We also regularly receive complaints about classification decisions made years, sometimes decades earlier. Watership Down was rated U for film in 1978 and for video in 1987 reflecting our classification system and standards at those times. There were a few complaints from parents at the time who felt the film was too upsetting for very young children. The category has not changed since then, and we continue to receive one or two complaints about the film each year (more when a new edition of the DVD is released) despite the widespread familiarity with it over the past 30 years.

It is not possible to predict how anyone will react to certain images and sounds in films or in DVDs, and viewers can respond adversely in ways that we do not anticipate. In one instance, the sight of bikini-clad women in a cinema deodorant advert reminded a woman painfully of her recent mastectomy, while the mistreatment and subsequent rejection of a young girl's toy companions in a cartoon upset one viewer's adopted child because she thought this meant she was to be returned to foster care. We received a recent complaint about the trailer for the Ricky Gervais film, The Invention Of Lying, in which he berates fat people sat in the front row of the cinema eating sweets. The woman was mortified as she identified herself as overweight and was eating sweets at the time when the trailer was screening.

On occasion, the BBFC is subject to campaigns organised by certain groups who wish to make a point, or who are concerned by a particular classification decision. This often happens with films that deal with a religious subject.

In 1999, Dogma received nearly 3000 identical letters and postcards from religious groups calling for it to be banned, making it the most complained about decision in recent years. Recently, the BBFC has been the target of campaigns from lobby groups in Liverpool concerned about smoking in films.

Our BBFCinsight elicits some very positive public comment. Some people have voiced concerns that the advice provides too much information, while others moan that there isn't enough information.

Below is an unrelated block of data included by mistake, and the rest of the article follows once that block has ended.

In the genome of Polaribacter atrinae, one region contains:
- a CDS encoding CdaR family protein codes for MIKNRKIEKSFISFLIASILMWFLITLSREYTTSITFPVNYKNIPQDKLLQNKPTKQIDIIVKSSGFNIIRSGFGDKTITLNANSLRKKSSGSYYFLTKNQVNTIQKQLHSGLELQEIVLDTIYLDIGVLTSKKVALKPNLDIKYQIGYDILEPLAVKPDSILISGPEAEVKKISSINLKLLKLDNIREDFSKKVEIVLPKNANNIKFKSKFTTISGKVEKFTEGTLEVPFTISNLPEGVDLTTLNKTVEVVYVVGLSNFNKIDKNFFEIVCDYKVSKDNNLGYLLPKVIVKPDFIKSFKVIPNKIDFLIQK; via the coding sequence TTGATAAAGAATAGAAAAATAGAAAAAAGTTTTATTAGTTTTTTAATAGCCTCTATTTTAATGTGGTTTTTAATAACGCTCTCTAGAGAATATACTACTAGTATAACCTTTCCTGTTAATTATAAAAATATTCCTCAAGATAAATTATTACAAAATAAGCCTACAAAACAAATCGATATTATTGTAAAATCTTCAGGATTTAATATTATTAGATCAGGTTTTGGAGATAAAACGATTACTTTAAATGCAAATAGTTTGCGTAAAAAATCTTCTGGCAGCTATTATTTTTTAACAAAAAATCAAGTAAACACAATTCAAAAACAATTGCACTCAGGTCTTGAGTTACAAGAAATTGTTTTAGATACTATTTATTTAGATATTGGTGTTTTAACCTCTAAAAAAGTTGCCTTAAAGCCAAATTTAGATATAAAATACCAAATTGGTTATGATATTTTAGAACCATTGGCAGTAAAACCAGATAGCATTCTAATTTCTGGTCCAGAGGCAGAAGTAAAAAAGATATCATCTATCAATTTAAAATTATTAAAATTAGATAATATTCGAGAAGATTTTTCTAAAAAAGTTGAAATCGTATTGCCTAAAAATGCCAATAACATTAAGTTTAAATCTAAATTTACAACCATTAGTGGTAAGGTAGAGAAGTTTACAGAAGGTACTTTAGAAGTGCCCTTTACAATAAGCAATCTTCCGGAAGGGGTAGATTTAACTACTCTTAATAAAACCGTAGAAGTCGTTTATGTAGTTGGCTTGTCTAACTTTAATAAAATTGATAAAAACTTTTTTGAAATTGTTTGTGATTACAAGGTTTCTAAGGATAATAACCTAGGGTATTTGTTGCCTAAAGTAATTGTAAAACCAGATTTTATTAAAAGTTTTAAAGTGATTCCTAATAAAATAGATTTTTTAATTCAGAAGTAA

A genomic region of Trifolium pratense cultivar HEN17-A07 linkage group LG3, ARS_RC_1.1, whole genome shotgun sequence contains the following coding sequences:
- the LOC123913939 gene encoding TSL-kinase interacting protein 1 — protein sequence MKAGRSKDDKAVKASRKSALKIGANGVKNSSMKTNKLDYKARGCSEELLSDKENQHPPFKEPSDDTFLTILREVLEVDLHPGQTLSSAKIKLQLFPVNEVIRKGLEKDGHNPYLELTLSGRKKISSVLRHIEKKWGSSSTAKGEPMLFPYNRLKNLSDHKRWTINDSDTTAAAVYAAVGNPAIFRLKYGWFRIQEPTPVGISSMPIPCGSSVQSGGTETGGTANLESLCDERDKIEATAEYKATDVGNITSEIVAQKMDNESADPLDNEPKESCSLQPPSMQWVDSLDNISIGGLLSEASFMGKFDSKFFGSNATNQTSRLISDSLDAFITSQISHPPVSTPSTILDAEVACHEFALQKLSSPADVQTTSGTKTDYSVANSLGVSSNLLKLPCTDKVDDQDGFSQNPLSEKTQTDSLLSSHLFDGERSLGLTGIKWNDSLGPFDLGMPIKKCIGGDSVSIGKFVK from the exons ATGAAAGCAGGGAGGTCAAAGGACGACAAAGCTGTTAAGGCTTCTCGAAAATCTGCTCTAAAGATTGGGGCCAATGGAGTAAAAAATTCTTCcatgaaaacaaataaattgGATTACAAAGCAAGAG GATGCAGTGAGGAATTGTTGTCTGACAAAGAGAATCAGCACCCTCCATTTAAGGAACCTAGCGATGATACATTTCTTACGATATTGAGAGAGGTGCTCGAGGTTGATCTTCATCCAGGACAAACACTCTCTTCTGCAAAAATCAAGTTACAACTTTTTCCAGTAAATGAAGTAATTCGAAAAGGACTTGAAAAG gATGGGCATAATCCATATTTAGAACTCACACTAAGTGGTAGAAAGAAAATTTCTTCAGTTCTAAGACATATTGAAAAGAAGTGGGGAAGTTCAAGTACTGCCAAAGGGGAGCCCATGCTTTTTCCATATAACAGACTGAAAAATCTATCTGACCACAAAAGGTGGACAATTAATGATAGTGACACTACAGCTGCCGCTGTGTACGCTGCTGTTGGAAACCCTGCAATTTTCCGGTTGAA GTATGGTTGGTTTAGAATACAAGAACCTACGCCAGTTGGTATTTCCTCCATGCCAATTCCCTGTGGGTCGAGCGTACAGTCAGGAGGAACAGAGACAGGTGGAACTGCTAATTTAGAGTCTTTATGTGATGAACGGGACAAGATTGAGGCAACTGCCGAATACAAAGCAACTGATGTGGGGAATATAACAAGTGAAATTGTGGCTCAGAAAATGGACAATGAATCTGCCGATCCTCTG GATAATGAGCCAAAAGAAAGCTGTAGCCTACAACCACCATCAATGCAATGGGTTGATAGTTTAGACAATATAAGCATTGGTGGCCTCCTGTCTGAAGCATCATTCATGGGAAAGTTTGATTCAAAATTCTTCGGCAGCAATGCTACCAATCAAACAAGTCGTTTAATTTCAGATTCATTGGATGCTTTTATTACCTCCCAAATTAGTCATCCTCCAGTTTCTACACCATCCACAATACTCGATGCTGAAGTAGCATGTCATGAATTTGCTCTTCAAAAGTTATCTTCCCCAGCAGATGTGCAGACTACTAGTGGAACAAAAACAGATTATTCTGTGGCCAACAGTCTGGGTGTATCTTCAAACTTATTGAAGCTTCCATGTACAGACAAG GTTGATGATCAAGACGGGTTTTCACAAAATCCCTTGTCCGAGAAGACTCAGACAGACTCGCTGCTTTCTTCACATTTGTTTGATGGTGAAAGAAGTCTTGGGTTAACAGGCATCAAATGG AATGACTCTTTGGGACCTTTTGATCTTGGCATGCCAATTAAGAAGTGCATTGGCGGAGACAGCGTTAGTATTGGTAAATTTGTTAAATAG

We endeavour to reply to all correspondence we receive. If it is a complaint about a classification decision, this will be passed to one of the examiners who viewed the film. If it is a complaint about a point of classification policy, the email is forwarded onto the appropriate specialist at the BBFC. All complaints are kept on file with the work's other records, and monthly and annual summaries are produced and circulated to the relevant BBFC staff for information. An overview of the year's feedback is published in the Annual Report. However, it should be pointed out that we will not respond to offensive or abusive emails or letters. In a rare case, we had to report one correspondent to the police.

People will also complain about matters outside the function and responsibility of the BBFC, from noisy children disrupting screenings and the high price of soft drinks and popcorn in some cinema venues, to misleading trailers and how bad they thought a film was. The rise in 3D films has seen criticism of the quality of 3D glasses and that such films give some viewers headaches or motion sickness. We have received, on occasion, unusual complaints for which we have no answer. For example, one gentleman complained that the 'Bond babes' in Casino Royale  were not attractive enough and wanted our help to start a campaign to return Sean Connery to the role of Bond. We politely declined his invitation.